Melissa Inouye speaks with attendees following her lecture titled “China, Japan, and Utah: The Transnational Passages of a Mormon Family” held in the Assembly Hall on July 9 as part of the monthly Pioneers in Every Land lecture series. Photo by Rachel Sterzer.

Who but Mormons would be interested in studying four ten-thousandths of the population of Hong Kong? Sister Inouye asked.

Sister Inouye then explained that individual elements of distinctive Mormon doctrine existed within Chinese religious history. The Taiping Rebellion, for example, began as a Christian religious movement led by a man named Hong Xiuquan. Sister Inouye noted that the Taiping movement and Mormonism were similar in many aspects regarding their beliefs, practices, and organizational structure. Among the elements of Hong Kong’s Taiping movement were the idea of an embodied God, communitarianism, and the retranslation of biblical texts.

“This historical link between the Taiping Heavenly Kingdom and early Mormonism … introduces Chinese history into the history of Mormonism nearly a century prior to the actual establishment of Mormon congregations there. When Chinese in Hong Kong and Taiwan began to join The Church of Jesus Christ of Latter-day Saints starting in the mid-1950s, in doing so they also joined the Church to a long tradition of revelatory Chinese Christian movements that had set significant precedents and that shared significant religious affinities.”

These shared affinities contributed to the conversion of Sister Inouye’s Chinese family to the Church, she explained.

Sister Inouye’s great-grandfather, Ju Gin Gor, immigrated to the United States and established himself as a farmer with his wife, Gor Neui Jen, in Utah. In 1938, their 2-year-old boy, Wayne, died. From her LDS neighbors, Gor Neui Jen learned of the Church’s temple ritual of sealing that would bind her son to her and the rest of her family. From her Chinese upbringing, Gor Neui Jen was familiar with the notion of temples being a sacred space for efficacious ritual and with the idea of the living having responsibility toward the souls of the dead. In 1944, Gor Neui Jen was baptized in addition to all of her children.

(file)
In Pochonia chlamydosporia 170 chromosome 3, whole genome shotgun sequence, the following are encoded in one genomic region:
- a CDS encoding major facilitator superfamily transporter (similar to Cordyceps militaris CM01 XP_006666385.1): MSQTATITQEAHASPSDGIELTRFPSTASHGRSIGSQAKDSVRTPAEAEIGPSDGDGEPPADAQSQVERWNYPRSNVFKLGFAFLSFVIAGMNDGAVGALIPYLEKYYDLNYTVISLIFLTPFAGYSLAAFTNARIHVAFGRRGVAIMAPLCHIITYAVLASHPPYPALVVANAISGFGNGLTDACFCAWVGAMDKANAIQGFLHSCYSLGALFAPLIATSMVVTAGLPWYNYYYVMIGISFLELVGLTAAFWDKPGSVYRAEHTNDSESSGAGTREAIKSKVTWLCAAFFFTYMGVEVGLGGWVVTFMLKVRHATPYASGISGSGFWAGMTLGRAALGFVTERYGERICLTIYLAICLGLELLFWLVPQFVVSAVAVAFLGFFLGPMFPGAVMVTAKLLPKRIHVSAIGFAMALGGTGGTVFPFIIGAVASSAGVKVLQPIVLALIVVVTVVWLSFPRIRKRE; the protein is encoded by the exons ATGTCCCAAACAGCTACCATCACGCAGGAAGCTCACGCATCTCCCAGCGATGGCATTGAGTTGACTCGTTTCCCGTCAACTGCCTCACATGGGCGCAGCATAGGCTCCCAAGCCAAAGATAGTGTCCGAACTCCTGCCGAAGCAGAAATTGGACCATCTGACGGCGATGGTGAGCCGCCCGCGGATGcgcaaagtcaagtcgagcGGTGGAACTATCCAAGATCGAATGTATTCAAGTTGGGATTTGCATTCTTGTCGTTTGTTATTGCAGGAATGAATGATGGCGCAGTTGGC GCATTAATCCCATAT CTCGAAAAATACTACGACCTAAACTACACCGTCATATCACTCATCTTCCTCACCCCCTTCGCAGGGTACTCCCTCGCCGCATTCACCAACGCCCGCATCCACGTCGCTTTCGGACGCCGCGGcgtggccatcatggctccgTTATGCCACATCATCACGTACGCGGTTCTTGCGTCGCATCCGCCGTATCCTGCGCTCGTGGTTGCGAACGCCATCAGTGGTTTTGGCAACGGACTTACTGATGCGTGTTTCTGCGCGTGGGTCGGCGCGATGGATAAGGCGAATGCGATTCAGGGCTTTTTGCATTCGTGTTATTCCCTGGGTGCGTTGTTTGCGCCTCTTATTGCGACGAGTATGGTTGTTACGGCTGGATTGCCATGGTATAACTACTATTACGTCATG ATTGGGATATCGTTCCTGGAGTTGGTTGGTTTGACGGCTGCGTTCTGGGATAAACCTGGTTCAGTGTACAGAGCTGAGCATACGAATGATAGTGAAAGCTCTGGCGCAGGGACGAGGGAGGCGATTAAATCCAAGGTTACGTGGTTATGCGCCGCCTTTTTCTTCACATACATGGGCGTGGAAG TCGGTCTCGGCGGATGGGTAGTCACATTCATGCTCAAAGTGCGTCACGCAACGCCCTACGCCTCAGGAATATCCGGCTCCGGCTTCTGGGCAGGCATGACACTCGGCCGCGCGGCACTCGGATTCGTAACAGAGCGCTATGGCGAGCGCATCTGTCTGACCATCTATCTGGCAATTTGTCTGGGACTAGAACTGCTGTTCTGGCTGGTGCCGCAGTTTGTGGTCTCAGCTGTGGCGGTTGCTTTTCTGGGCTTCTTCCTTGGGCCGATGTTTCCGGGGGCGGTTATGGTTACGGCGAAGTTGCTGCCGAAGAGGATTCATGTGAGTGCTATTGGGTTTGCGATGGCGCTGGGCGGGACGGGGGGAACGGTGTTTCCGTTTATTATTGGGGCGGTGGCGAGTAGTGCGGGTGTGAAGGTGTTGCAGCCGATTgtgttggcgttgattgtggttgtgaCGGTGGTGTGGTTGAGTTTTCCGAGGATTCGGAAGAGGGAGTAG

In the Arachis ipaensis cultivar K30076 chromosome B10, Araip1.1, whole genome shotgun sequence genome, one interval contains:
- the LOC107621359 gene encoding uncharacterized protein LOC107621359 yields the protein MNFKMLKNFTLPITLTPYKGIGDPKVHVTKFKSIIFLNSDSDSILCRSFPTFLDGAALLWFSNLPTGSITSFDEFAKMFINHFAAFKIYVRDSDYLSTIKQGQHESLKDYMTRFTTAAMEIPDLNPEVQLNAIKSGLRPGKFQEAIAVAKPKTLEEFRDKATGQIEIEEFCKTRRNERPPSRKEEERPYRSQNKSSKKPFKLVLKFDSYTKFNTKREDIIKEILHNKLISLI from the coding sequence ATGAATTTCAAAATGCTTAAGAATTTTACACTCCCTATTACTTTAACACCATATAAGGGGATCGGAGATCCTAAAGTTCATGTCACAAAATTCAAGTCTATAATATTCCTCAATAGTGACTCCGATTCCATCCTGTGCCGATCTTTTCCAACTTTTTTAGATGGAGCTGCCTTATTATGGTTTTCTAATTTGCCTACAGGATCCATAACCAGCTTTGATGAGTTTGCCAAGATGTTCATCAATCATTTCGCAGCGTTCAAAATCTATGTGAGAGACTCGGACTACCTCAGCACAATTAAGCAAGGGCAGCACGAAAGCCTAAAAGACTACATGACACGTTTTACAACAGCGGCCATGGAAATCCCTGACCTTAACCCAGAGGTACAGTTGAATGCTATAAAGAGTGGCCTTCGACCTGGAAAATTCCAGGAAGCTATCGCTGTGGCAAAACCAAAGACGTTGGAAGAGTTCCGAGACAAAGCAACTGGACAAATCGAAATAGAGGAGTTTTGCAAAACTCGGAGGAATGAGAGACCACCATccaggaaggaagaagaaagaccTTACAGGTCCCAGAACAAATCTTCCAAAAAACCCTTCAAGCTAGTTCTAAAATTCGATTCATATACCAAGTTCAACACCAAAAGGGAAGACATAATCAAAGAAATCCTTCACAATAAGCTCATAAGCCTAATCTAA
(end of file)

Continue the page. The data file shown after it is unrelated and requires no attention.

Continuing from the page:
“My great-grandmother brought Mormonism into her Chinese family. She also brought Chinese religious understandings into Mormonism—a stream that now flows within Mormonism’s global waters.”

Sister Inouye then discussed some of her Chinese and Japanese American families’ experiences with racism in the United States, including Utah. Sister Inouye shared the story of her Japanese grandfather, Charles Inouye, who was born and raised in the United States, attended Stanford University, where he was on the boxing team, but was forced in the 1940s to an internment camp in Wyoming.

In addition to her families’ experiences with racism, Sister Inouye illustrated how Mormons suffered similar discrimination in popular 19th-century discourse.

“The word ‘Mormon’ was a label used by outsiders to classify a group of people as ‘other,’ marking Latter-day Saints as not only members of a church with distinctive beliefs, but as a group of people that was fundamentally different from and inferior to normal citizens,” Sister Inouye said.

Noting that Mormons were racialized just like Chinese, Japanese, and blacks, Sister Inouye said awareness of racial and ethnic dimensions of Mormon history is critical.

“All are alike unto God. We’re a global Church with many different kinds of people inside the Church. It’s important to remember that and to take it seriously. It needs to be reflected in our own understanding of what it means to be a member of The Church of Jesus Christ of Latter-day Saints.”

And just as the streams of Sister Inouye’s Chinese and Japanese culture have entered the waters of Mormonism, so too has Mormonism influenced and shaped her family’s culture.

In conclusion, Sister Inouye explained that someone is not a pioneer simply for doing something first, but because they did something difficult.

“I am a descendant of Mormon pioneers,” Sister Inouye said. “They didn’t pull handcarts or wear bonnets. They didn’t walk across the plains, but they did sail across the sea. They were excluded, driven from their homes, imprisoned, and reviled. They did make incredible sacrifices in order to nourish their deepest beliefs.

“And I will be a Mormon pioneer by finding new ways to embrace our global brotherhood and sisterhood, to be a peacemaker, and to be a representative of the Savior in our world, which has moved into global territory. This is a triumph but also the beginning of a monumental challenge.”

Celebrate Pioneer Day With These Recipes!

Looking for a fun way to celebrate Pioneer Day? Here’s some good old fashioned Pioneer recipes to try with your family:

Buttermilk Doughnuts

2 cups buttermilk

1 1/2 cups sugar

2 eggs

3 tablespoons butter

1 1/2 teaspoons nutmeg